Leader of the AAP Arvind Kejriwal at a rally in Varanasi in May 2014. Photo: Kevin Frayer/Getty
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What is behind the resurgence of the AAP, India’s radical anti-corruption movement?

The Aam Aadmi Party, led by Arvind Kejriwal, has won 67 out of 70 seats in Delhi’s elections.

This week, something amazing happened in India’s capital city Delhi: a radical anti-corruption, anti-establishment party won a landslide victory in the state assembly elections. The Aam Aadmi (Common Man) Party, led by Arvind Kejriwal – a self-proclaimed anarchist – won 67 out of 70 seats. The last three went to Narandra Modi’s Bharatiya Janata Party (BJP). It was the BJP’s first major setback since it won its own landslide victory in national elections last year. Delhi’s 20 million voters have given the AAP an astonishing mandate to rule. “This is a victory of the people, a victory of truth,” said Kejriwal in a speech to a crowd of supporters. “I hope that we can make it a place where the rich and poor peacefully co-exist.”

This is not the AAP’s first astonishing victory in Delhi elections. In the December 2013 state assembly polls, the party made an impressive debut, and Kejriwal became chief minister (as he looks set to do again). However, he lasted only 49 days in power, resigning after his anti-corruption bill was blocked by opposition politicians. This short-lived spell in power was hugely undermining, and the party – initially hailed as the great new hope for Indian politics – performed very poorly in the 2014 general election.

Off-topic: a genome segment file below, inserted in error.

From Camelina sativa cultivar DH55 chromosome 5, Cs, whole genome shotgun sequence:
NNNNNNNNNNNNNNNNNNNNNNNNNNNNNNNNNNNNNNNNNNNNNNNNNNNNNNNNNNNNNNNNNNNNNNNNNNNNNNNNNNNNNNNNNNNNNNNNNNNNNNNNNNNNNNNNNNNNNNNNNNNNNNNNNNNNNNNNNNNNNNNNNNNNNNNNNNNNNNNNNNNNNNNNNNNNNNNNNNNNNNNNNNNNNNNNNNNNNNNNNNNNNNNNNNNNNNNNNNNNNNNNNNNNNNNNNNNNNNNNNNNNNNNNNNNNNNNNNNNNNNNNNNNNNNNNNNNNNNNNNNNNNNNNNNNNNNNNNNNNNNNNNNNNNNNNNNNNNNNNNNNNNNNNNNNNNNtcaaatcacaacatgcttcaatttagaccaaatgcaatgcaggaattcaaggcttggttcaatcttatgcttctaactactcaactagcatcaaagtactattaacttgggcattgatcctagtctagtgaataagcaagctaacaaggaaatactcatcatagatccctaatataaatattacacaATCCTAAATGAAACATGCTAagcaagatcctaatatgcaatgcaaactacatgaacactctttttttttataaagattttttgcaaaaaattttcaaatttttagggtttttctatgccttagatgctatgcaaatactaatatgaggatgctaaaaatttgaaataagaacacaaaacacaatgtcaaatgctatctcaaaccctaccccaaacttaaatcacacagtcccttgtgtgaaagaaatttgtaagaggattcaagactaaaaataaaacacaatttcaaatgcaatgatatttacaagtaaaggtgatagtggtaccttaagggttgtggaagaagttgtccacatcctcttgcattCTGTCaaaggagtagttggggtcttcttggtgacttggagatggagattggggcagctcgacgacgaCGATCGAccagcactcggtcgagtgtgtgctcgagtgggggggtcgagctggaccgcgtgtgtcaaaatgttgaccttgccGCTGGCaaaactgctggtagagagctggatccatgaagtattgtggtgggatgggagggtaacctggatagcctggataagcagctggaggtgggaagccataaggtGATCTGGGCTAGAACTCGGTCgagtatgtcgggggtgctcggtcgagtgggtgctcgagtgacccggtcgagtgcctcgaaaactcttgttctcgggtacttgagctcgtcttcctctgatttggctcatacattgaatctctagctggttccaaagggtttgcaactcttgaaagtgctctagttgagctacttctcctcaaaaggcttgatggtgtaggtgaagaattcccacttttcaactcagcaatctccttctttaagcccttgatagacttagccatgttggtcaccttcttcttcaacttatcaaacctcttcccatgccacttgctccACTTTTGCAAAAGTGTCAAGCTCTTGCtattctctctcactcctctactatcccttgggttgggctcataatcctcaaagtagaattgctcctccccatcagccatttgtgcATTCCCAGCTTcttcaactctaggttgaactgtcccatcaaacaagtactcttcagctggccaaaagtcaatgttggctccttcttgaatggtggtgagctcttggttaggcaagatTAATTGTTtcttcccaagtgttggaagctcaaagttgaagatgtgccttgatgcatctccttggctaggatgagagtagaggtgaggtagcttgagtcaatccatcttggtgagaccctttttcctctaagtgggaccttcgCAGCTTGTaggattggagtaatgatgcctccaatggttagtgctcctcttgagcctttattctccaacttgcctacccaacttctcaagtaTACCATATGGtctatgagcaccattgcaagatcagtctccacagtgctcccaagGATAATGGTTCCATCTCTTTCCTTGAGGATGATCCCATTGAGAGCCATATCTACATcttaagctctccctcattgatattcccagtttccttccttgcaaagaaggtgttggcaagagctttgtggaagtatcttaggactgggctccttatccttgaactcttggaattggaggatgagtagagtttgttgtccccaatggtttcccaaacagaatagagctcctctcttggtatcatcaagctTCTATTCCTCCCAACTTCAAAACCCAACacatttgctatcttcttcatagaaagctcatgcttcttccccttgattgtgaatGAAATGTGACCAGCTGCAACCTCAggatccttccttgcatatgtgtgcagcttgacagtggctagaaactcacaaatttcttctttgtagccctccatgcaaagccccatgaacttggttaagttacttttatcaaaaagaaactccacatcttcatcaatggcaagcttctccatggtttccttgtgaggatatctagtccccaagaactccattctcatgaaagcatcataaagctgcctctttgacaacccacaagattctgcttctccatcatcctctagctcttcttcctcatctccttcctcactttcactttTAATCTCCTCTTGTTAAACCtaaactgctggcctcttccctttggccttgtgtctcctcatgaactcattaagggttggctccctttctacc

The AAP’s astonishing comeback is largely due to Kejriwal’s campaigning tactics. He launched his bid to regain Delhi as early as July, with an on-the-ground, personal campaign, which saw him go to every area and slum in this sprawling metropolis to beg forgiveness for resigning in haste. The prevailing sense in India is that politicians are aloof and arrogant, so this ground-level atonement was highly effective. Kejriwal and his party, then, are clearly capable of winning elections. But what is this party actually pledging to do, and where has its support come from?

The AAP has its roots in India’s anti-corruption movement. Kejriwal was active in the protest movement that gained traction in 2011 and 2012, working closely with the prominent activist Anna Hazare. The party was born out of a disagreement with Hazare and other activists, who believed that the movement should be kept politically neutral. Kejriwal and his followers argued, instead, that direct involvement with politics was necessary. The AAP was formally launched in November 2012 and was officially registered by the Election Commission in March 2013.

On its website, the AAP sets out its grand aims: “Our aim in entering politics is not to come to power; we have entered politics to change the current corrupt and self-serving system of politics forever. So that no matter who comes to power in the future, the system is strong enough to withstand corruption at any level of governance.”